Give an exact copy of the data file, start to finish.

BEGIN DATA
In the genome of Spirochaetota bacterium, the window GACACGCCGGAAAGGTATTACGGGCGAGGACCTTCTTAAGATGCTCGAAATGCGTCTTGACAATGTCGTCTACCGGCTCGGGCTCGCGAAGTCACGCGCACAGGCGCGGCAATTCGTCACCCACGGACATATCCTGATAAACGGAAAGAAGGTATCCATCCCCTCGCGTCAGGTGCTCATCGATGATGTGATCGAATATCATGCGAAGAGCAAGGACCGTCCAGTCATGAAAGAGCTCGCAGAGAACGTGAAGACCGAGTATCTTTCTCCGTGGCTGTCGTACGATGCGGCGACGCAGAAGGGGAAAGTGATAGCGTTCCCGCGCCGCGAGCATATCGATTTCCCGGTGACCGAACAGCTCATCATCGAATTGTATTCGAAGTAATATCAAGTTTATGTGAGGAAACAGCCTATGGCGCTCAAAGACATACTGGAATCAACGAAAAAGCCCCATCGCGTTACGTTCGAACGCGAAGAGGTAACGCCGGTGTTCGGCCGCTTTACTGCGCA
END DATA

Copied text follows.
In the genome of Spirochaetota bacterium, the window GACACGCCGGAAAGGTATTACGGGCGAGGACCTTCTTAAGATGCTCGAAATGCGTCTTGACAATGTCGTCTACCGGCTCGGGCTCGCGAAGTCACGCGCACAGGCGCGGCAATTCGTCACCCACGGACATATCCTGATAAACGGAAAGAAGGTATCCATCCCCTCGCGTCAGGTGCTCATCGATGATGTGATCGAATATCATGCGAAGAGCAAGGACCGTCCAGTCATGAAAGAGCTCGCAGAGAACGTGAAGACCGAGTATCTTTCTCCGTGGCTGTCGTACGATGCGGCGACGCAGAAGGGGAAAGTGATAGCGTTCCCGCGCCGCGAGCATATCGATTTCCCGGTGACCGAACAGCTCATCATCGAATTGTATTCGAAGTAATATCAAGTTTATGTGAGGAAACAGCCTATGGCGCTCAAAGACATACTGGAATCAACGAAAAAGCCCCATCGCGTTACGTTCGAACGCGAAGAGGTAACGCCGGTGTTCGGCCGCTTTACTGCGCA